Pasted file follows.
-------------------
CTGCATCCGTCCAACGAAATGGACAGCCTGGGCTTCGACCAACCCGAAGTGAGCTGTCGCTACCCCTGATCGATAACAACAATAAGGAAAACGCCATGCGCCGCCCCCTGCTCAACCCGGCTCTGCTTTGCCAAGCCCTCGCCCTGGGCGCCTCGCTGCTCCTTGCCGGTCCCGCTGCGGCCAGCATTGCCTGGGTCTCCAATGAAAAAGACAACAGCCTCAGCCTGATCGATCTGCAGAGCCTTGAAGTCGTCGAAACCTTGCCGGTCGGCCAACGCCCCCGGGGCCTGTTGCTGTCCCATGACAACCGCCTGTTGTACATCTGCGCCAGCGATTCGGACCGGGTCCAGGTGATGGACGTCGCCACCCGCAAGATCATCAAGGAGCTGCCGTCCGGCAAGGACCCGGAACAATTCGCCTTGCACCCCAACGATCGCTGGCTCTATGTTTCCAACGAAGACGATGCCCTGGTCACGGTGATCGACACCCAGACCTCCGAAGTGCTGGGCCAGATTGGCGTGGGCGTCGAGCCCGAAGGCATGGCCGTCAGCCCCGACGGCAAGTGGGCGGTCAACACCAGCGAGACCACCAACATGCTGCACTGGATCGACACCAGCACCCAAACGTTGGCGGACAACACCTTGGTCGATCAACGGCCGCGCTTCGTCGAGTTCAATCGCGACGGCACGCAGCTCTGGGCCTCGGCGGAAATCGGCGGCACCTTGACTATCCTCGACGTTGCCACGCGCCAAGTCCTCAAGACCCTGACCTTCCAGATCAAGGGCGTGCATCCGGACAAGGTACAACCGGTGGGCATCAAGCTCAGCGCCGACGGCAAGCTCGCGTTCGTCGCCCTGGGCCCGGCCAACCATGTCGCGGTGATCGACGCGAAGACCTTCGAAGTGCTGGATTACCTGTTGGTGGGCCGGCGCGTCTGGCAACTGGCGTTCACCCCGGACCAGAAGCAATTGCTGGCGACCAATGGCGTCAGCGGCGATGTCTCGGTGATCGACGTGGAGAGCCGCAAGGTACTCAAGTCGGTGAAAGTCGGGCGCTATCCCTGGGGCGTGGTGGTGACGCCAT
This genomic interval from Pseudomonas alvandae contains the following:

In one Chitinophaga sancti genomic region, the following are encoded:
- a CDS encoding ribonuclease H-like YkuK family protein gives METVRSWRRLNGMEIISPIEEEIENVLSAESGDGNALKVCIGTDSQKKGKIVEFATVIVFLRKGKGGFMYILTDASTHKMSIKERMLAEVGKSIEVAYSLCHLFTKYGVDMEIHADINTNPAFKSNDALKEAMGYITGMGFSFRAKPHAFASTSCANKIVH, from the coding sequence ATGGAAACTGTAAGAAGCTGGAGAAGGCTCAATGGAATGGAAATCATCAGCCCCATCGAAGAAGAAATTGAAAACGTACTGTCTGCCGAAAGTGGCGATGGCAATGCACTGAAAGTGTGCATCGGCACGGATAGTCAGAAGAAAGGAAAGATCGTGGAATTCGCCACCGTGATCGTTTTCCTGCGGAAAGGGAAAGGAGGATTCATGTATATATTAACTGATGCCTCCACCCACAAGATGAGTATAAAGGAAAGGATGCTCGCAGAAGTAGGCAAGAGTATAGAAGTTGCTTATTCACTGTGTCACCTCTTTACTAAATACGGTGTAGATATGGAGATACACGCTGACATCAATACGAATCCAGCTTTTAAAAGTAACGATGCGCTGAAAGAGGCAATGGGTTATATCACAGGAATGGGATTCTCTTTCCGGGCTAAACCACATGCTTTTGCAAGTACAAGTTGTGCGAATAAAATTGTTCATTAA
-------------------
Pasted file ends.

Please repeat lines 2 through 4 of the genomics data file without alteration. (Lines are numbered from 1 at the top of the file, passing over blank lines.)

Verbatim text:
This genomic interval from Pseudomonas alvandae contains the following:

In one Chitinophaga sancti genomic region, the following are encoded:
- a CDS encoding ribonuclease H-like YkuK family protein gives METVRSWRRLNGMEIISPIEEEIENVLSAESGDGNALKVCIGTDSQKKGKIVEFATVIVFLRKGKGGFMYILTDASTHKMSIKERMLAEVGKSIEVAYSLCHLFTKYGVDMEIHADINTNPAFKSNDALKEAMGYITGMGFSFRAKPHAFASTSCANKIVH, from the coding sequence ATGGAAACTGTAAGAAGCTGGAGAAGGCTCAATGGAATGGAAATCATCAGCCCCATCGAAGAAGAAATTGAAAACGTACTGTCTGCCGAAAGTGGCGATGGCAATGCACTGAAAGTGTGCATCGGCACGGATAGTCAGAAGAAAGGAAAGATCGTGGAATTCGCCACCGTGATCGTTTTCCTGCGGAAAGGGAAAGGAGGATTCATGTATATATTAACTGATGCCTCCACCCACAAGATGAGTATAAAGGAAAGGATGCTCGCAGAAGTAGGCAAGAGTATAGAAGTTGCTTATTCACTGTGTCACCTCTTTACTAAATACGGTGTAGATATGGAGATACACGCTGACATCAATACGAATCCAGCTTTTAAAAGTAACGATGCGCTGAAAGAGGCAATGGGTTATATCACAGGAATGGGATTCTCTTTCCGGGCTAAACCACATGCTTTTGCAAGTACAAGTTGTGCGAATAAAATTGTTCATTAA